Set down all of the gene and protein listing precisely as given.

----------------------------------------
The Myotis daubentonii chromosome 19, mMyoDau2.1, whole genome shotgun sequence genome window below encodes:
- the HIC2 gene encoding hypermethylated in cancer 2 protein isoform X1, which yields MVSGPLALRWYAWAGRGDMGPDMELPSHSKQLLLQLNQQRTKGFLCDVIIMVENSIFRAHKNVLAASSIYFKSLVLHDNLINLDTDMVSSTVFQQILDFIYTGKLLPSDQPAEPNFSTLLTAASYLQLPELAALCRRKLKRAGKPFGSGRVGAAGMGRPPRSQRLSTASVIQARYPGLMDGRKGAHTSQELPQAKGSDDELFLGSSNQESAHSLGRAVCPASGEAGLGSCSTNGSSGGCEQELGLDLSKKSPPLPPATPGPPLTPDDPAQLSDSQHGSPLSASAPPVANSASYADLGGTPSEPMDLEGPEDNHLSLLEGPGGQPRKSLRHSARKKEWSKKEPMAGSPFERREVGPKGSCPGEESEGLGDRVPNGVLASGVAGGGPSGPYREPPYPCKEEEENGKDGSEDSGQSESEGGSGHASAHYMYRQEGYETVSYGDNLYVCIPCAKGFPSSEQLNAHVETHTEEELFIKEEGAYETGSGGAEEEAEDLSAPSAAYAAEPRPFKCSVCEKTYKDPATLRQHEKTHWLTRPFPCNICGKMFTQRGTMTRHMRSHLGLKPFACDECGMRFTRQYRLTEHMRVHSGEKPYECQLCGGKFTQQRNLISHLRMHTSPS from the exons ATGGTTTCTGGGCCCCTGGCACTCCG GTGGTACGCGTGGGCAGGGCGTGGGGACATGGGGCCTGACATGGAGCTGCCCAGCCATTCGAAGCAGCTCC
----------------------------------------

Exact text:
The Myotis daubentonii chromosome 19, mMyoDau2.1, whole genome shotgun sequence genome window below encodes:
- the HIC2 gene encoding hypermethylated in cancer 2 protein isoform X1, which yields MVSGPLALRWYAWAGRGDMGPDMELPSHSKQLLLQLNQQRTKGFLCDVIIMVENSIFRAHKNVLAASSIYFKSLVLHDNLINLDTDMVSSTVFQQILDFIYTGKLLPSDQPAEPNFSTLLTAASYLQLPELAALCRRKLKRAGKPFGSGRVGAAGMGRPPRSQRLSTASVIQARYPGLMDGRKGAHTSQELPQAKGSDDELFLGSSNQESAHSLGRAVCPASGEAGLGSCSTNGSSGGCEQELGLDLSKKSPPLPPATPGPPLTPDDPAQLSDSQHGSPLSASAPPVANSASYADLGGTPSEPMDLEGPEDNHLSLLEGPGGQPRKSLRHSARKKEWSKKEPMAGSPFERREVGPKGSCPGEESEGLGDRVPNGVLASGVAGGGPSGPYREPPYPCKEEEENGKDGSEDSGQSESEGGSGHASAHYMYRQEGYETVSYGDNLYVCIPCAKGFPSSEQLNAHVETHTEEELFIKEEGAYETGSGGAEEEAEDLSAPSAAYAAEPRPFKCSVCEKTYKDPATLRQHEKTHWLTRPFPCNICGKMFTQRGTMTRHMRSHLGLKPFACDECGMRFTRQYRLTEHMRVHSGEKPYECQLCGGKFTQQRNLISHLRMHTSPS from the exons ATGGTTTCTGGGCCCCTGGCACTCCG GTGGTACGCGTGGGCAGGGCGTGGGGACATGGGGCCTGACATGGAGCTGCCCAGCCATTCGAAGCAGCTCC